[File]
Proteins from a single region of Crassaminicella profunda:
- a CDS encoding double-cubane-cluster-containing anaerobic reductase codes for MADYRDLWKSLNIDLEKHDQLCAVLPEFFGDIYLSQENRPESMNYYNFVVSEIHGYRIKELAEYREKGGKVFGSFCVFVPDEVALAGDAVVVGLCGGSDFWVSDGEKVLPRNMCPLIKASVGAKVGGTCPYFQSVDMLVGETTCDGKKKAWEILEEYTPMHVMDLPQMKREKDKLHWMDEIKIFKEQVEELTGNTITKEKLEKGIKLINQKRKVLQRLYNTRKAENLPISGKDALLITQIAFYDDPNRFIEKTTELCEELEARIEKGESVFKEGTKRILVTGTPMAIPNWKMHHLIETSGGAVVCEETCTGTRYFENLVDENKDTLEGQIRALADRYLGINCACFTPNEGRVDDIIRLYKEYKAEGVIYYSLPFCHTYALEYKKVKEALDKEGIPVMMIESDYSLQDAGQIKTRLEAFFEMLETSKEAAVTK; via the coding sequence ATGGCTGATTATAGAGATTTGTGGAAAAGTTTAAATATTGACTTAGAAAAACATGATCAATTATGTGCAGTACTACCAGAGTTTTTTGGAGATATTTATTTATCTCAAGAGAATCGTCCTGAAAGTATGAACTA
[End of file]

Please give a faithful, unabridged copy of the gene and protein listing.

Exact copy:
Proteins from a single region of Crassaminicella profunda:
- a CDS encoding double-cubane-cluster-containing anaerobic reductase codes for MADYRDLWKSLNIDLEKHDQLCAVLPEFFGDIYLSQENRPESMNYYNFVVSEIHGYRIKELAEYREKGGKVFGSFCVFVPDEVALAGDAVVVGLCGGSDFWVSDGEKVLPRNMCPLIKASVGAKVGGTCPYFQSVDMLVGETTCDGKKKAWEILEEYTPMHVMDLPQMKREKDKLHWMDEIKIFKEQVEELTGNTITKEKLEKGIKLINQKRKVLQRLYNTRKAENLPISGKDALLITQIAFYDDPNRFIEKTTELCEELEARIEKGESVFKEGTKRILVTGTPMAIPNWKMHHLIETSGGAVVCEETCTGTRYFENLVDENKDTLEGQIRALADRYLGINCACFTPNEGRVDDIIRLYKEYKAEGVIYYSLPFCHTYALEYKKVKEALDKEGIPVMMIESDYSLQDAGQIKTRLEAFFEMLETSKEAAVTK; via the coding sequence ATGGCTGATTATAGAGATTTGTGGAAAAGTTTAAATATTGACTTAGAAAAACATGATCAATTATGTGCAGTACTACCAGAGTTTTTTGGAGATATTTATTTATCTCAAGAGAATCGTCCTGAAAGTATGAACTA